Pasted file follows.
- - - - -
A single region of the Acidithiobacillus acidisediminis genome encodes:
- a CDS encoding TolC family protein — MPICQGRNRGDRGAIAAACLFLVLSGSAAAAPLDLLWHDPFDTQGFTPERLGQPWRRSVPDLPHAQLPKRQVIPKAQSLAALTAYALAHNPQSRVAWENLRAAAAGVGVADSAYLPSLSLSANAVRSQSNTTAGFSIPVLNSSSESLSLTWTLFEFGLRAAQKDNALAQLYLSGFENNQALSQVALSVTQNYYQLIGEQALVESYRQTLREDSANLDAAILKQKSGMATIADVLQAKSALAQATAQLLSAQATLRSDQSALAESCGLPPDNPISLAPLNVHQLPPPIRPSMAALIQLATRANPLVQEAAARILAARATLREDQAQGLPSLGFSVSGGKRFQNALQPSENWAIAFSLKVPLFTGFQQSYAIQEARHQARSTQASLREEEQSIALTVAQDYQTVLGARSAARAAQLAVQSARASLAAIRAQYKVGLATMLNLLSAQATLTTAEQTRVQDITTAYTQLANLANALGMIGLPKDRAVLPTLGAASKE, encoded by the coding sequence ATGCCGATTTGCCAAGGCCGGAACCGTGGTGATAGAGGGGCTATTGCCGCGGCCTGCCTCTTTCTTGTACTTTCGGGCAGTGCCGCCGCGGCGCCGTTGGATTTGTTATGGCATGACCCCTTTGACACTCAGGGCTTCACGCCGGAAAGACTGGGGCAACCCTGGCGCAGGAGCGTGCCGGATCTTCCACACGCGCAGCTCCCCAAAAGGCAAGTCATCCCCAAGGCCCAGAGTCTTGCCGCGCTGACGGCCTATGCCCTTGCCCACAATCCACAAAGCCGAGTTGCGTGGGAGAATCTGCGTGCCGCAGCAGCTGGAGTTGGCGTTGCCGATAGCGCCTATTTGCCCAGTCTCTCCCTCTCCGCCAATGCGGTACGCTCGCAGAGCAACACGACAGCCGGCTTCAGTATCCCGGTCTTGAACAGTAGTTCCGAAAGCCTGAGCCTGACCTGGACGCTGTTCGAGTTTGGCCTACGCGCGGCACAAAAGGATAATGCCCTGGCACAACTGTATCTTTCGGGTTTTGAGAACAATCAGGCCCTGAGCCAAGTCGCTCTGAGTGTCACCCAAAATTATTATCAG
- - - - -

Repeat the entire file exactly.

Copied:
A single region of the Acidithiobacillus acidisediminis genome encodes:
- a CDS encoding TolC family protein — MPICQGRNRGDRGAIAAACLFLVLSGSAAAAPLDLLWHDPFDTQGFTPERLGQPWRRSVPDLPHAQLPKRQVIPKAQSLAALTAYALAHNPQSRVAWENLRAAAAGVGVADSAYLPSLSLSANAVRSQSNTTAGFSIPVLNSSSESLSLTWTLFEFGLRAAQKDNALAQLYLSGFENNQALSQVALSVTQNYYQLIGEQALVESYRQTLREDSANLDAAILKQKSGMATIADVLQAKSALAQATAQLLSAQATLRSDQSALAESCGLPPDNPISLAPLNVHQLPPPIRPSMAALIQLATRANPLVQEAAARILAARATLREDQAQGLPSLGFSVSGGKRFQNALQPSENWAIAFSLKVPLFTGFQQSYAIQEARHQARSTQASLREEEQSIALTVAQDYQTVLGARSAARAAQLAVQSARASLAAIRAQYKVGLATMLNLLSAQATLTTAEQTRVQDITTAYTQLANLANALGMIGLPKDRAVLPTLGAASKE, encoded by the coding sequence ATGCCGATTTGCCAAGGCCGGAACCGTGGTGATAGAGGGGCTATTGCCGCGGCCTGCCTCTTTCTTGTACTTTCGGGCAGTGCCGCCGCGGCGCCGTTGGATTTGTTATGGCATGACCCCTTTGACACTCAGGGCTTCACGCCGGAAAGACTGGGGCAACCCTGGCGCAGGAGCGTGCCGGATCTTCCACACGCGCAGCTCCCCAAAAGGCAAGTCATCCCCAAGGCCCAGAGTCTTGCCGCGCTGACGGCCTATGCCCTTGCCCACAATCCACAAAGCCGAGTTGCGTGGGAGAATCTGCGTGCCGCAGCAGCTGGAGTTGGCGTTGCCGATAGCGCCTATTTGCCCAGTCTCTCCCTCTCCGCCAATGCGGTACGCTCGCAGAGCAACACGACAGCCGGCTTCAGTATCCCGGTCTTGAACAGTAGTTCCGAAAGCCTGAGCCTGACCTGGACGCTGTTCGAGTTTGGCCTACGCGCGGCACAAAAGGATAATGCCCTGGCACAACTGTATCTTTCGGGTTTTGAGAACAATCAGGCCCTGAGCCAAGTCGCTCTGAGTGTCACCCAAAATTATTATCAG